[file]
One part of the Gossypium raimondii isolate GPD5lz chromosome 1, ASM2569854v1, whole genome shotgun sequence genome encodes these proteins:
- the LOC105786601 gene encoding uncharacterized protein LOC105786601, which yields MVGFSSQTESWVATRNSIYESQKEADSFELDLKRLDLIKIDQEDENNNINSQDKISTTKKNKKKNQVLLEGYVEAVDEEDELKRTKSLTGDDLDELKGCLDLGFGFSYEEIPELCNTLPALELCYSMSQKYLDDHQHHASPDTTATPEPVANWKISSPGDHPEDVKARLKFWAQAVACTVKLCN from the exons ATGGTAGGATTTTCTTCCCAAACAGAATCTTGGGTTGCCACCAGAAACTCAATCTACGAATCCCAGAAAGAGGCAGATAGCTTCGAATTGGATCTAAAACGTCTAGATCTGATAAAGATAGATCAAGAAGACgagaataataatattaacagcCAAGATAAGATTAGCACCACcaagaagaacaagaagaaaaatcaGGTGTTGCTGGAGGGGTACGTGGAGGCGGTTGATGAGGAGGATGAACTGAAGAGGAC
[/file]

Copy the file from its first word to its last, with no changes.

One part of the Gossypium raimondii isolate GPD5lz chromosome 1, ASM2569854v1, whole genome shotgun sequence genome encodes these proteins:
- the LOC105786601 gene encoding uncharacterized protein LOC105786601, which yields MVGFSSQTESWVATRNSIYESQKEADSFELDLKRLDLIKIDQEDENNNINSQDKISTTKKNKKKNQVLLEGYVEAVDEEDELKRTKSLTGDDLDELKGCLDLGFGFSYEEIPELCNTLPALELCYSMSQKYLDDHQHHASPDTTATPEPVANWKISSPGDHPEDVKARLKFWAQAVACTVKLCN from the exons ATGGTAGGATTTTCTTCCCAAACAGAATCTTGGGTTGCCACCAGAAACTCAATCTACGAATCCCAGAAAGAGGCAGATAGCTTCGAATTGGATCTAAAACGTCTAGATCTGATAAAGATAGATCAAGAAGACgagaataataatattaacagcCAAGATAAGATTAGCACCACcaagaagaacaagaagaaaaatcaGGTGTTGCTGGAGGGGTACGTGGAGGCGGTTGATGAGGAGGATGAACTGAAGAGGAC